Council caps move-in costs for Seattle renters


With vocal support from housing activists and over the objections of landlords, the Seattle City Council on Monday unanimously approved strict measures to limit the move-in costs for prospective renters.

Under the new ordinance: A renter’s initial move-in costs will be capped at the first full month’s rent along with a partial payment of any additional fees; security deposits would be limited to a maximum equal to one month’s rent; and landlords will be required to offer a six-month plan that allows renters to pay installments on additional move-in fees, the security deposit, and last month’s rent.

The change in regulation, council members said, is an attempt to reduce the initial cost barrier for lower-income residents seeking rental units while still giving landlords financial security in an increasingly expensive city.

“I view this legislation as fair to all parties and we’re justified in supporting it — even if we didn’t have a housing crisis,” council member Tim Burgess said.

The legislation will take effect 30 days after Mayor Ed Murray signs it.

Under existing law, for example, an apartment that currently costs $2,000 monthly, including a $2,000 security deposit and $2,000 for the final month’s rent, might require a renter to provide $6,000 at move-in. Under the changed housing ordinance, the first month’s $2,000 could still be required up front along with one one-sixth of the additional costs, or approximately $660. The additional $3,340 balance would be split into payments over the next five months.

Gwendolyn Jimerson, who works with the Head Start program at Martin Luther King Jr. High School, said the changes won’t just affect renters pocketbooks; the changes will help public schools by allowing both children from low-income families and their teachers to remain in Seattle.

“We cannot do the best for our students when we have our students moving in and out of our city each and every year,” Jimerson said. “Educators here can’t afford to move or remain in the city of Seattle. We’re losing educators because we don’t have the capacity to maintain those who are paying extraordinary housing costs.”

Landlords have a different view

But while housing advocates hailed the legislation as a step toward a fair housing market, the Rental Housing Association of Washington took a much dimmer view. Sean Martin, the association's external affairs director, said the restrictions reduce private property rights, increase the financial exposure of landlords and, as a result, will have the opposite of the intended effect — repressing the rental market, not expanding it.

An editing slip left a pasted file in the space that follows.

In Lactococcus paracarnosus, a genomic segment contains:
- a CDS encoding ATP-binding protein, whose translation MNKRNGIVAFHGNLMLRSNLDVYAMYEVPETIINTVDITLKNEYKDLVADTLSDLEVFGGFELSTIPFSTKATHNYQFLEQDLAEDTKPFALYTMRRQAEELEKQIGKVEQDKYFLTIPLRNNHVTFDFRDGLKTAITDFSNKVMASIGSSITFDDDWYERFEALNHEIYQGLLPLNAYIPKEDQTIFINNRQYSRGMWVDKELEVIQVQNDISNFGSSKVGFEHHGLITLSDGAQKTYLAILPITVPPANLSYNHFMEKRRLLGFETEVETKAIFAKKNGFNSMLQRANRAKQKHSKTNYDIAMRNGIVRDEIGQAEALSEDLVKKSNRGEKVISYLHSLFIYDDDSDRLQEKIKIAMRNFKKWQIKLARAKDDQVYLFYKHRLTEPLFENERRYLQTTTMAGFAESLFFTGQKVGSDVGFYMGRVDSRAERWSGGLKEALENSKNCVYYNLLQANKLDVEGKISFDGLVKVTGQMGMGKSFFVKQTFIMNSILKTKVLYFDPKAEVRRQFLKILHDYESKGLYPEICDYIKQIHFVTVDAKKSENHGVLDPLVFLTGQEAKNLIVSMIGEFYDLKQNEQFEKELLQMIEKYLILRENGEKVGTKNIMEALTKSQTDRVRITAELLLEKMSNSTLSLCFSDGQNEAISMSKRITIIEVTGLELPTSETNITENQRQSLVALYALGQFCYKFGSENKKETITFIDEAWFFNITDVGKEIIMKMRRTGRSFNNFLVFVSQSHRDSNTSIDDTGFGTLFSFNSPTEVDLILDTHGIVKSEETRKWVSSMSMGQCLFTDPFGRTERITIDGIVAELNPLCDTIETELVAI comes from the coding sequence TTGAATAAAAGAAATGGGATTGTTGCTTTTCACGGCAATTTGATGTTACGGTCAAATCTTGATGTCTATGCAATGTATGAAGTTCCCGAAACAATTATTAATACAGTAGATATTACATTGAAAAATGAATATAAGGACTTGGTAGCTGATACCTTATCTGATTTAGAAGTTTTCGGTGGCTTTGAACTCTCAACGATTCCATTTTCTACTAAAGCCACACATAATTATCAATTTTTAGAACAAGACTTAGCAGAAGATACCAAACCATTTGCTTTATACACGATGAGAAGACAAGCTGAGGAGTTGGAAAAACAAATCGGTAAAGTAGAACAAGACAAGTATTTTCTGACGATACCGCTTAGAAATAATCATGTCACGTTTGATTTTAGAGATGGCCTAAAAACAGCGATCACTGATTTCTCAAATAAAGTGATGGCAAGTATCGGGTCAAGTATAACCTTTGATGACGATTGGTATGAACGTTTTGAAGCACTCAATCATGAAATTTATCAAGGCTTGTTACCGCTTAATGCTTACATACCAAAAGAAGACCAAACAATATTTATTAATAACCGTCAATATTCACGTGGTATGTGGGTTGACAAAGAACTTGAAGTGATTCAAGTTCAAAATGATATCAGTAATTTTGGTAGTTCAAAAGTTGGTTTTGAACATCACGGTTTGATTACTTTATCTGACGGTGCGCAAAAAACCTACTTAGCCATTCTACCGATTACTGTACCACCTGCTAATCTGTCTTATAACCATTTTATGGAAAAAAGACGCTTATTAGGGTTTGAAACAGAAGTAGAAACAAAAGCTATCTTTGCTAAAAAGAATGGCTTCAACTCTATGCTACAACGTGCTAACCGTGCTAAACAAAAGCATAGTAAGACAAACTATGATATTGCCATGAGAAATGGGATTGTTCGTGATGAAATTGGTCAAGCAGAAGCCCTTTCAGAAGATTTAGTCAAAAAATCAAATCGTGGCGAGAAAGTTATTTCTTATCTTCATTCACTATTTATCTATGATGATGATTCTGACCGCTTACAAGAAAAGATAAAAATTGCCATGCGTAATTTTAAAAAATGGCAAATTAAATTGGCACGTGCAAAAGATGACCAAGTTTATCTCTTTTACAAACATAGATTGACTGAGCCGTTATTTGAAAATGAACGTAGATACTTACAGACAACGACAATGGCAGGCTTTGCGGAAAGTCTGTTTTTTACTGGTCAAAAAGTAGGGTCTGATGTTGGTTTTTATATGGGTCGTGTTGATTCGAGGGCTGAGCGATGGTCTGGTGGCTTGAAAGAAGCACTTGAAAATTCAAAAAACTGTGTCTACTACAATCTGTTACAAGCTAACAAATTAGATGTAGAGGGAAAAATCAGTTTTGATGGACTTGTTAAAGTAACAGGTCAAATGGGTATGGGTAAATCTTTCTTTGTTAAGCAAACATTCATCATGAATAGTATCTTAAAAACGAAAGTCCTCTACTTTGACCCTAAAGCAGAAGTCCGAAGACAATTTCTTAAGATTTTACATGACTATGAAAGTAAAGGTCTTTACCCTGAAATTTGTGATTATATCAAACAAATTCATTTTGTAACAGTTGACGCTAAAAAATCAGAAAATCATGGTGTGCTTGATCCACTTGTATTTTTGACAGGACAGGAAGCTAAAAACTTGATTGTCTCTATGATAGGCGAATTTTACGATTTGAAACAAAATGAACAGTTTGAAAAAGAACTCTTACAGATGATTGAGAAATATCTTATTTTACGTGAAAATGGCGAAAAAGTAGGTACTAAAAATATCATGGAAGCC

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“What you’re going to see is owners shift to risk mitigation,” Martin said, “which is either increasing the rent or increasing the screening criteria to a higher standard to ensure that the person who qualifies to get in the door is someone that is going to be very responsible.”

In other words, he said, small landlords — those with one or a handful of units — historically have offset the financial risk of renting to a person with a marginal financial history by requiring more money up front. This change will just make that same landlord not even consider that same person.

William Shadbolt, a landlord with 12 Seattle-based units, agreed. Shadbolt attended the raucous council meeting Monday afternoon. He said the change will simply worsen the Seattle housing crisis in two ways. First, capping the security deposit and requiring less money up front will simply make landlords unwilling to take a risks on renters with marginal finances, such as Section 8 subsidized renters.

And second?

“The fact is that the small landlord gets screwed again,” said Shadbolt, who owns 12 units in Seattle and Renton with rents that range from $900 to $1,600 monthly.

The council did exempt for one specific subset of landlords — those that live in the same residence as the one they are renting. The exemption to the new caps is largely geared toward landlords who are renting a room in their own house.

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